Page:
Theiling Online    Sitemap    Conlang Mailing List HQ   

Language Lessons (long--YHL rambles)

From:Yoon Ha Lee <yl112@...>
Date:Tuesday, July 31, 2001, 5:40
On Tuesday, July 31, 2001, at 04:31 AM, Damon M. Lord wrote:

> One of the biggest problems I have found with constructed languages > is that the guides to them are hardly user friendly. To clarify what > I mean, I looked at the "chapter" titles of a few conlangs - they are > scary to the non-dedicated linguist, e.g. it was stuff like "more on > adjectives", "use of the dative", etc. This is sure to to scare off > all but the most dedicated of linguists and conlangers. >
<laugh> I think the *best* thing taking Latin did for me was to learn things like "dative"! I loved Wheelock. And I loved my prof. And I've probably forgotten 80% of it by now :-( but it was a great experience.
> To compare, I looked at mine - mine's hardly attractive - > "Mutations", "Verbs", "Pronouns", etc. So I looked at what was > attractive, by pulling a few "Teach Yourself" language books off my > shelf - the chapter titles are much more attractive (no scary > grammatical words for the non-linguist/non-conlanger!!), laid out > with such titles as "greetings", "shopping", etc. Perhaps by putting > conlangs into situations like that into the mouths of imaginary > speakers would assist making langs more fun? >
My _Living German_ book by R.W. Buckley (which is great for learning though culturally dated) does both: each chapter starts with a passage, so the chapters have both a name for the passage--things like "Das Dorf Miesbach" (the town Miesbach), "Im Restaurant" (in the restaurant)--and a grammatical subtitle (e.g. "comparison of adjectives" or "genitive case"). The passage-title is therefore "friendly" (and useful for finding phrases by situation), while the grammatical subtitle lets you search for grammatical topics if you want to brush up on the genitive or whatever after you've gone through (some of) the book and recognize the terminology. :-) One thing that I like about the passages are that taken together, they form a sustained (if somewhat stilted <wry g>) narrative about a fictional "typical" German family. There was a point when I had "Der Bauchredner" (the ventriloquist) practically memorized since the story was pretty amusing. For me, tying things in with the culture is one of the most interesting parts of conlanging, so such a grammar would be Really Fun to produce. I' m also in a teacher education program (albeit in math), making it Doubly Fun; and I should ask the foreign language teachers-to-be (there are 4 in the program) how a good reader/grammar ought to be written (especially if no "native speakers" are available).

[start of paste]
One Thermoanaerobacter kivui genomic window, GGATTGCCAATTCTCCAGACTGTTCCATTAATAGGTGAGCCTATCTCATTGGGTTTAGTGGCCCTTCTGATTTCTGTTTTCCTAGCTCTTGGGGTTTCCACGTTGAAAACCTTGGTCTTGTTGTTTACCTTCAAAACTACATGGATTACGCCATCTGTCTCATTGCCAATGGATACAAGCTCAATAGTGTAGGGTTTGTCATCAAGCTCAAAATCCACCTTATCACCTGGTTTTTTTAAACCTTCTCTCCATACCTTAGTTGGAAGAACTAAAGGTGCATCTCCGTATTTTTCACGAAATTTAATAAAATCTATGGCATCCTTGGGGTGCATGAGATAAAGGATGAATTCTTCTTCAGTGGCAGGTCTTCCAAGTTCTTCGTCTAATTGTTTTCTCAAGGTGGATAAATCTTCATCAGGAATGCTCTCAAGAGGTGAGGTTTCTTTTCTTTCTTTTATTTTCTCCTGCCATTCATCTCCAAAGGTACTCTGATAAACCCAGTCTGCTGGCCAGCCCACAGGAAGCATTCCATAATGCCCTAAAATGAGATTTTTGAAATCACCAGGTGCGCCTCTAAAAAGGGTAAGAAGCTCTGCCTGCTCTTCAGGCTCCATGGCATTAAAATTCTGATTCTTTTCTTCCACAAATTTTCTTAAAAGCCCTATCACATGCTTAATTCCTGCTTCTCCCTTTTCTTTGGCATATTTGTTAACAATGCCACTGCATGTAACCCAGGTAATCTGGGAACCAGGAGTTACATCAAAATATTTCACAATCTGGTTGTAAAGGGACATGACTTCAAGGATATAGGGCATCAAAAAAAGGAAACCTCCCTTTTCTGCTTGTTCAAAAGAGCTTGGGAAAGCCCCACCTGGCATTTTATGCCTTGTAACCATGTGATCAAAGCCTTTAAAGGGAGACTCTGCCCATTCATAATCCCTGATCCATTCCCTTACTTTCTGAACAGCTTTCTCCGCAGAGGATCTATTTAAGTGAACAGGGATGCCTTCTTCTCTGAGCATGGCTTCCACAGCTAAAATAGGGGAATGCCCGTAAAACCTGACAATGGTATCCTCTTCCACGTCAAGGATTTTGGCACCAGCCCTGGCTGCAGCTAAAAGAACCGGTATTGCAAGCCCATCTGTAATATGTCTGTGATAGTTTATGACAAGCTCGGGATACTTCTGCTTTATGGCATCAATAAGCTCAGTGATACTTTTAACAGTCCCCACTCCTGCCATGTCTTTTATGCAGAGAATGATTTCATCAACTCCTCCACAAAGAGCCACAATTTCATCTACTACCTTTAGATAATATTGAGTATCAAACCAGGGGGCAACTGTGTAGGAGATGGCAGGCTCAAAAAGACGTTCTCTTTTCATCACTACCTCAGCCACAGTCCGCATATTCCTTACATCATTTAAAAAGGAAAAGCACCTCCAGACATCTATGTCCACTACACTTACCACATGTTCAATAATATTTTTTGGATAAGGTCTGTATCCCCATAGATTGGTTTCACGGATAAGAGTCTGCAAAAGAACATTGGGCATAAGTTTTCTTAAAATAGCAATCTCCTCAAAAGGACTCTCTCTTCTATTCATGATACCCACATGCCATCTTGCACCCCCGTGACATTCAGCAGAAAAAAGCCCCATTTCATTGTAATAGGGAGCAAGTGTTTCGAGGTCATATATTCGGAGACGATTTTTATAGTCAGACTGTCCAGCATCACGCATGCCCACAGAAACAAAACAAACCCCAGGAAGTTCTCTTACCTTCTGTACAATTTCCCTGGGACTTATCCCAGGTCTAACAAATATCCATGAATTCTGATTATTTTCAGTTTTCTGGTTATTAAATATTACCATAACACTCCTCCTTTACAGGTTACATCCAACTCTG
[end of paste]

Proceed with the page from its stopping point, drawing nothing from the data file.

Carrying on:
> The great difficulty with creating a course is sustaining its > creation - I have seen conlangs that peeter out after lesson two or > three, with no further additions. Is there a template for writing > courses?